The Changing Landscape of H. Pylori Diagnosis in RQHR

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The Changing Landscape of H. Pylori Diagnosis in RQHR

25-May-2017

As you may already be aware, Helicobacter pylori stool antigen test (H. pylori SAT) will be available in RQHR starting June. This test is meant to replace the Urea Breath Test and the H. pylori serology for the routine diagnosis of H. pylori.

There have been a number of questions from practitioners about this test which I wish to highlight here.

 Question 1. What is the H. pylori SAT detecting?

Answer. In the active phase of H. pylori infection, protein parts (a.k.a antigens) of the bacterium are shed into the stool and are detected by the test

Question 2. Should I still order H. pylori serology for routine diagnosis of H. pylori infection?

Answer. No.

Serology should no longer be routinely ordered for the diagnosis of H. pylori. The reason for this is that a positive H. pylori serology result CANNOT be used to definitively establish an active H. pylori infection. A positive result signifies that a person has, at some point in their life, been exposed to the H. pylori bacterium. Since then, they may have cleared the organism or may have been effectively treated for the disease. Despite this, their serology results will likely remain positive for life.

H. pylori stool antigen, on the other hand, is going to be positive during active infection and will be negative after the organism has been eradicated post effective antibiotic therapy.

Question 3. Can I order this test to check if the antibiotic therapy was successful in eradicating the H. pylori infection?

Answer. Yes.

One of the advantages of H. pylori SAT over H. pylori serology is that H. pylori SAT will be negative after successful eradication of the bacterium post effective antibiotic therapy whereas H. pylori serology in most cases remains positive for life (See answer to question 1 for more details)

Question 4. Are there any special instructions I should give to patients prior to specimen collection?

Answer. Yes.

Please discuss with your patient the timing of stool collection to ensure that ALL antibiotics are discontinued a minimum of 28 days prior to testing and, Proton pump inhibitors (PPIs) as well as bismuth containing preparations such as Pepto-Bismol, are discontinued a minimum of 14 days prior to testing. Please note, histamine blockers or H2 antagonists ex. Pepcid, Tagamet, Axid and Zantac, can be used as alternative means of acid suppression during this time.

An instruction sheet for specimen collection containing these timelines along with a sterile container will also be provided at all outpatient lab locations. Reinforcing this concept is very important as the collection of an inappropriately timed specimen may lead to a FALSE NEGATIVE RESULT and a potential delay in treatment.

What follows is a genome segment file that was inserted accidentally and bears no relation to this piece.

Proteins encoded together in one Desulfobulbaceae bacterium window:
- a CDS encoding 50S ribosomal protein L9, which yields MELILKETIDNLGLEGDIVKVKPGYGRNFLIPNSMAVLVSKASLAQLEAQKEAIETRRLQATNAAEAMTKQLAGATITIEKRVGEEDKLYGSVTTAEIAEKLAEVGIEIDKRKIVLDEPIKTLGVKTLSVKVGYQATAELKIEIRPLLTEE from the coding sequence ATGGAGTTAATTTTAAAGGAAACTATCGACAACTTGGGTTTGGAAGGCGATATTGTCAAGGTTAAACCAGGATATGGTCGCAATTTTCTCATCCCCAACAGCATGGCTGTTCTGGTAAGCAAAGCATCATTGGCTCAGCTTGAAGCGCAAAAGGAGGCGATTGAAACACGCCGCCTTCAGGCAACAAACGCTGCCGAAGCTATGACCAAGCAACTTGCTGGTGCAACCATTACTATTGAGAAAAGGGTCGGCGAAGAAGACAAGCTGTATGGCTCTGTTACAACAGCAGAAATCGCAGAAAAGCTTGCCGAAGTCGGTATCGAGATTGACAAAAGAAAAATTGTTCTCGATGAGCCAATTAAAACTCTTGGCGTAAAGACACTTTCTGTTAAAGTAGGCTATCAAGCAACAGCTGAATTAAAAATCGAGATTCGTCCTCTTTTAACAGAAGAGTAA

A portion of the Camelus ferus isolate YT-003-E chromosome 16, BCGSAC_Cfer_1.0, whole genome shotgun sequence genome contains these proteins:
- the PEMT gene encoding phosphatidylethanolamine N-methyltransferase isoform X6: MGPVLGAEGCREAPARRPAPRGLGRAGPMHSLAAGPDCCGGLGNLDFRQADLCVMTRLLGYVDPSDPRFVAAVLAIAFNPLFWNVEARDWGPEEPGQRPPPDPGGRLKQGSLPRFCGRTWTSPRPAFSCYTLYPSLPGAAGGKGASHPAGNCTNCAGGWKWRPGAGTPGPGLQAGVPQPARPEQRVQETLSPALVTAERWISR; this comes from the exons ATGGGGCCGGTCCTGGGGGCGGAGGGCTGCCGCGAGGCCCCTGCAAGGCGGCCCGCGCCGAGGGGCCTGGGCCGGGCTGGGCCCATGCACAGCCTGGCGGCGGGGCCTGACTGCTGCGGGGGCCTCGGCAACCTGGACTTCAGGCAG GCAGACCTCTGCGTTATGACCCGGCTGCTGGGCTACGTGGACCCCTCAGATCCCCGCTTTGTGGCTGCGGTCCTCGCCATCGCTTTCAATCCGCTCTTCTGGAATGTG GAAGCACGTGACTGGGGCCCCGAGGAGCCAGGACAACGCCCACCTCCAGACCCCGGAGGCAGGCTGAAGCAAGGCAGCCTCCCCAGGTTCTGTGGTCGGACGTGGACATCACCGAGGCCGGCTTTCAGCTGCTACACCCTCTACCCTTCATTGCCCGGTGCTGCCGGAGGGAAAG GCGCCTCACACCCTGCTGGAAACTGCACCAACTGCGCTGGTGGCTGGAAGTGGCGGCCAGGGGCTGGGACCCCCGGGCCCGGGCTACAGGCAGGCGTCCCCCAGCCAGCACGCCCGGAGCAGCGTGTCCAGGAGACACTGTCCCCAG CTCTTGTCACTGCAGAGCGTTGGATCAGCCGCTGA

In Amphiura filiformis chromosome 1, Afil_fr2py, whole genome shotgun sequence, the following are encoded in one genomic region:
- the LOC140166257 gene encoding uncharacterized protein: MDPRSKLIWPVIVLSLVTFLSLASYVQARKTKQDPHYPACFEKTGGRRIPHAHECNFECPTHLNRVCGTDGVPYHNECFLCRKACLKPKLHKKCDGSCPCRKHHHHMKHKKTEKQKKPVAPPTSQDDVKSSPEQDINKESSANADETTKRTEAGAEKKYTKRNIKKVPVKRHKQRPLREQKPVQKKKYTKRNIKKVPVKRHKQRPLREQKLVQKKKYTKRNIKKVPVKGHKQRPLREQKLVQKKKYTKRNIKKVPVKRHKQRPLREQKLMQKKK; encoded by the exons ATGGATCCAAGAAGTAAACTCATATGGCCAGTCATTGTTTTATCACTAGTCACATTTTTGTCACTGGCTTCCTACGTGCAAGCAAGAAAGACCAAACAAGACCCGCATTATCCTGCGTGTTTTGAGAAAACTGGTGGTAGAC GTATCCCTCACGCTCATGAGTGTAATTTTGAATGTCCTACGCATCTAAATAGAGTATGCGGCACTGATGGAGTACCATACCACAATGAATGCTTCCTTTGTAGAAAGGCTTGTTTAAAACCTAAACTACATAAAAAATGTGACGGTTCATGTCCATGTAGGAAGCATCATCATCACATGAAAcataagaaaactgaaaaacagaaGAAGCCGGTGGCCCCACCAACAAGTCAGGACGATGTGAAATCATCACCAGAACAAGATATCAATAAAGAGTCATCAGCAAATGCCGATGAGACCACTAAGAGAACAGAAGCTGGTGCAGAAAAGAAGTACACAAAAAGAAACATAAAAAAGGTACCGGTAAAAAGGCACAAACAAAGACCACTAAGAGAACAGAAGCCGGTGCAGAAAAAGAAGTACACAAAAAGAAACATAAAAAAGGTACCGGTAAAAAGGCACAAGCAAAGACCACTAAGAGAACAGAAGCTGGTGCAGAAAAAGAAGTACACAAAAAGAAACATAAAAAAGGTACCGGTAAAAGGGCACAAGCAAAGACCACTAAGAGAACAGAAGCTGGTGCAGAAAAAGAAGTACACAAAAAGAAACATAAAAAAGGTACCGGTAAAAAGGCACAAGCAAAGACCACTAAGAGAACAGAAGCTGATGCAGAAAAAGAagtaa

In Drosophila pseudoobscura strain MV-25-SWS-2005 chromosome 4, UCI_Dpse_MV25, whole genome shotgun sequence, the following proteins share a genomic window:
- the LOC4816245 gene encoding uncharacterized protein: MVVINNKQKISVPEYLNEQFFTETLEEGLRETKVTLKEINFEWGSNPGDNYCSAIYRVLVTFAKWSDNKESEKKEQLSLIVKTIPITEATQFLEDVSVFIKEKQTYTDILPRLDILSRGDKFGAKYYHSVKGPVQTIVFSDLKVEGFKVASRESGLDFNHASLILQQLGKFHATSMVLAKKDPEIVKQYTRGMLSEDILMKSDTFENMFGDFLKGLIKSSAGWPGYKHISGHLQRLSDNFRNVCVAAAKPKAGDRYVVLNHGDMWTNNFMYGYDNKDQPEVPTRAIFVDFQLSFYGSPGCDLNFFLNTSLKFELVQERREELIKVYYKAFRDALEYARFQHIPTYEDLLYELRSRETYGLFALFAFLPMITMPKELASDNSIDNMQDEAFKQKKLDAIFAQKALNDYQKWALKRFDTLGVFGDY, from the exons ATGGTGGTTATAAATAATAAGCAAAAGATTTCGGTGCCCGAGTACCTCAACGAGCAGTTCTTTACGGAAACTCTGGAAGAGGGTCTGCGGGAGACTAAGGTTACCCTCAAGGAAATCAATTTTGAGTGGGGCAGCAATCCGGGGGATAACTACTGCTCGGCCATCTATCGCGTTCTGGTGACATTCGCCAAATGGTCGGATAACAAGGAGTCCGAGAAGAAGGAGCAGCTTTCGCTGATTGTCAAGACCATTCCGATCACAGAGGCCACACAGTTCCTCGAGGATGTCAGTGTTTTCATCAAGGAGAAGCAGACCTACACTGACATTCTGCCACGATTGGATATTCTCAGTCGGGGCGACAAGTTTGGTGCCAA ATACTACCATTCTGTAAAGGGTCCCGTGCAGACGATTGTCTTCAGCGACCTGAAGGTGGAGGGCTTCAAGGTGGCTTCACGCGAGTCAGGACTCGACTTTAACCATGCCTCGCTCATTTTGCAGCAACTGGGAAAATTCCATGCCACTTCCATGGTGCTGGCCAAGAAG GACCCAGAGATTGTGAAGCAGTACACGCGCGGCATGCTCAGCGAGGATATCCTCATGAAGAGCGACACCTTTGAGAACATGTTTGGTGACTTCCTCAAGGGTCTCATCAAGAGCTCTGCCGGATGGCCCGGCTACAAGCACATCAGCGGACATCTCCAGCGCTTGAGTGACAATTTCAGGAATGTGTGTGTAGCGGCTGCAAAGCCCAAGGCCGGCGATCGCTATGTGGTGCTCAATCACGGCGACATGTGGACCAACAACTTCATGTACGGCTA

Question 5. When I ordered H. pylori SAT previously, the specimen was rejected because it was not frozen. Do I have to instruct the patients to freeze the stool sample prior to submission?

Answer. No.

H. pylori SAT testing will take place locally and stools DO NOT need to be frozen. Fresh stool specimens should be promptly submitted to the lab and, if a delay of >4hrs is anticipated, stools can be refrigerated prior to submission. Ideally, all specimens should be submitted within 24 hrs of collection.

Question 6. What container should the specimen be submitted in?

Answer. Any sterile container.

 Stool should not be contaminated with toilet water, urine or toilet paper therefore, it is best to initially collect it into a plastic or cardboard container and transfer the desired amount, about 1 gram of formed stool or a tablespoon of diarrheal stool, into a sterile container such as the orange top container used for urine collection. These instructions will be provided to patients at the outpatient lab locations.

Question 7. Are there patients for whom I should NOT order an H. pylori SAT?

Answer. Although it is the diagnostic test of choice for persons with symptoms of peptic ulcer disease such as indigestion, abdominal pain or bloating, nausea or vomiting, IT SHOULD NOT REPLACE AN ENDOSCOPIC EXAMINATION in patients that have urgent or severe symptoms such as gastric bleeding or signs of possible malignancy.

Question 8.  Which box should I check off on the RQHR microbiology requisition to order the H. pylori SAT?

Answer. H. pylori SAT is not specifically listed on the RQHR microbiology requisition, therefore, youMUST SPECIFY it in the“OTHER/SPECIAL REQUESTS” box in the right lower corner (see picture) of the requisition.

For questions or more information, please contact the microbiology laboratory at (306) 766-4481 or the Microbiologist on-call through the hospital switchboard.